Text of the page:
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Thread: Are these legal/safe?

  1. #1

    Default Are these legal/safe?

    Recently the company i work for purchased a flat bed truck new from a dealership. The flatbed is made by cm truck beds. They use optronics grommet mounted led lights. The lights are extremely bright and look good (though the white reverse lights may be a bit blue for my liking) just wondering if anybody has any experience or knowledge on this as i intend to one day change out my flatbed's old and tired grommet mounted lights?

    Will they perform as rear indicator lights brake/turn/ reverse/ ect?

    Are they too bright?

    Is there something better i should look into?

  2. #2

    Default Re: Are these legal/safe?

    Optronics' stuff is OK, not great. It's not at the bottom of the heap, but it's also not near the top. You can do a whole lot better without spending much more money. The Peterson Lumen-X lamps are better, and they come in versions that include a built-in reverse lamp. Also they're made in the USA (unlike Optronics' lamps) if that matters to you.

  3. #3
    Flashaholic* zespectre's Avatar
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    Default Re: Are these legal/safe?

    Peterson Lumen-X
    count me as a +1 on that.
    "Notorious collector of things that glow, shine, or blink"
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  4. #4

    Default Re: Are these legal/safe?

    If you need the 2x6" oval lamps, they're these. If you need the 4" round, they're these. Truck-Lite also has US-made lights of this nature, on this page.
    Last edited by -Virgil-; 12-02-2017 at 10:09 PM.

  5. #5
    Moderator Alaric Darconville's Avatar
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    Default Re: Are these legal/safe?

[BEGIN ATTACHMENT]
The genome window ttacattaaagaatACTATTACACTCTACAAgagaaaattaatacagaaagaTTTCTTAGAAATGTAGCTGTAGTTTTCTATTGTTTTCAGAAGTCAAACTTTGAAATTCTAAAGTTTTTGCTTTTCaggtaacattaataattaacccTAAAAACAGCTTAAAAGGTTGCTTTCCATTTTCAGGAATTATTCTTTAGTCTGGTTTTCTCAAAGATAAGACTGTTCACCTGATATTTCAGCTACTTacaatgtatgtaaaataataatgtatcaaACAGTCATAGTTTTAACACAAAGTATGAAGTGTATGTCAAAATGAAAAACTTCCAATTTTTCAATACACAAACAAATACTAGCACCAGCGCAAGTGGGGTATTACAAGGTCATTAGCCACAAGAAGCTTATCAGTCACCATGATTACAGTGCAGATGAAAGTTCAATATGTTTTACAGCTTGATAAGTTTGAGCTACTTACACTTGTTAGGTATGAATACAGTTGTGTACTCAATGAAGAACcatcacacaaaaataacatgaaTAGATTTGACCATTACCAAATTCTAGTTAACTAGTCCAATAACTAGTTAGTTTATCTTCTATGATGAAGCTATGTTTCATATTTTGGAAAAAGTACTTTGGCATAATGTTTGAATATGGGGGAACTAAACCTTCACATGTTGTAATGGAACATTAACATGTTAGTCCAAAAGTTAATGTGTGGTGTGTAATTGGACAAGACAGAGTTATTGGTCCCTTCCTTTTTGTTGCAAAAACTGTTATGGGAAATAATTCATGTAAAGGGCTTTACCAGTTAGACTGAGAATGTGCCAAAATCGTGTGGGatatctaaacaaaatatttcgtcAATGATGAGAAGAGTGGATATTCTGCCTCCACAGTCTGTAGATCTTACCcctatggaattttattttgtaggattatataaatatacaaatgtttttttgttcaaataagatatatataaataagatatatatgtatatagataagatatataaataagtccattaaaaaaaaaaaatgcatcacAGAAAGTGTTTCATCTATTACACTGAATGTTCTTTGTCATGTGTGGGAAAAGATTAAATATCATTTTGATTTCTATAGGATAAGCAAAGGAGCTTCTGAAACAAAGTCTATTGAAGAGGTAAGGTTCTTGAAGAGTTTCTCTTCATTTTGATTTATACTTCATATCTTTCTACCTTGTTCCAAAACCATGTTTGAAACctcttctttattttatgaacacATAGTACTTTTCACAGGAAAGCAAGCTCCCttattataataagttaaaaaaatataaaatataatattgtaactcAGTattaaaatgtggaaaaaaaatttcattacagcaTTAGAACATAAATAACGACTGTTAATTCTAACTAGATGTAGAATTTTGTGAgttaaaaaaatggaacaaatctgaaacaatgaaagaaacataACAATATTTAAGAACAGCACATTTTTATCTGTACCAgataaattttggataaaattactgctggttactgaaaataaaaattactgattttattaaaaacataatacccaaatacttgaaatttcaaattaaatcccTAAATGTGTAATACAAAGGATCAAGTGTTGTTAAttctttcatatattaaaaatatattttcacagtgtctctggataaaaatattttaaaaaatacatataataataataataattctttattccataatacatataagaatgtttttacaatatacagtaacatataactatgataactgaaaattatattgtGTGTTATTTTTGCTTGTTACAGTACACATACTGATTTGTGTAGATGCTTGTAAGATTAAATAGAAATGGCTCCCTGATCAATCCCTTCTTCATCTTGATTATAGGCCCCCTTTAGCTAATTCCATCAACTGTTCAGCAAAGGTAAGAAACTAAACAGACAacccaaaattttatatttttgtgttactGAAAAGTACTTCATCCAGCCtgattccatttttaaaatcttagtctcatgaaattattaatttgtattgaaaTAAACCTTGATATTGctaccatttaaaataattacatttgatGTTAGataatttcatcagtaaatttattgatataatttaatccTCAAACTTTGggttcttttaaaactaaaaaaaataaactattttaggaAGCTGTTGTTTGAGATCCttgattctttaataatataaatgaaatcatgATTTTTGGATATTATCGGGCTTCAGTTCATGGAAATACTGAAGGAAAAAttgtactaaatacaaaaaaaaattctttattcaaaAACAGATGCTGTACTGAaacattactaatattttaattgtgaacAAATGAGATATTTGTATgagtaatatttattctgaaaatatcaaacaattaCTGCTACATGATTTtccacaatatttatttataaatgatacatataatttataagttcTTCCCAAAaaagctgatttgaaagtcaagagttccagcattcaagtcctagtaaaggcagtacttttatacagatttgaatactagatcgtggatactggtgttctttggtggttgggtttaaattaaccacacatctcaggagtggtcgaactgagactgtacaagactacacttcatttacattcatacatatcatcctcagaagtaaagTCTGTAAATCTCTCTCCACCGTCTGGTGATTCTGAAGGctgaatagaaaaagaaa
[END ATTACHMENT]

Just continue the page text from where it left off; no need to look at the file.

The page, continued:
Quote Originally Posted by -Virgil- View Post
    If you need the 2x6" oval lamps, they're these.
    Would the reversing lamps in them actually produce light you can see by, or are they just the bare minimum adherence to the "warning" function? Enquiring minds want to know!

  6. #6

    Default Re: Are these legal/safe?

    If you want to see, you're going to need more than two little dots of light.

  7. #7

    Default Re: Are these legal/safe?

    Thanks for the quick responses. I've known about about petterson and truck lites for some time. Was mostly curious on the forum's impression on the optronics which i will say seem on point with mine a bit generic (thats being friendly). I like the pettersons with the hardwired pl3 plug as that should make building a plug and play setup for easy bed removal and easy light replacement (while retaining a secure connection) uhm...easy.

    As my truck bed has multiple lights one for each function on the lower half and a combination stop/turn/and tail with a seperate reverse up top among numerous small round reflectors and lights. I was entertaining the idea to make the lower rear turn signals amber. Then a quick google on red vs amber with candlepower attached led to virgils excellent post on this involving the nhsta and ncap (perhaps somebody can link this as i'm a fabricating/mechanical genius "self proclaimed approved by frontier drilling" but technologicaly challenged).

    Question there would be placement: on lower half outermost amber turn signal? Inner most reverse light with brake being middle? These are pairs of 3 rectangle grommet style lights on passenger and drivers side lower rear with roughly 2" inch round group of three in the upper middle still lower portion which i would think should be all red brake maybe tail combination? This is another question. (sorry i don't know how to post pics)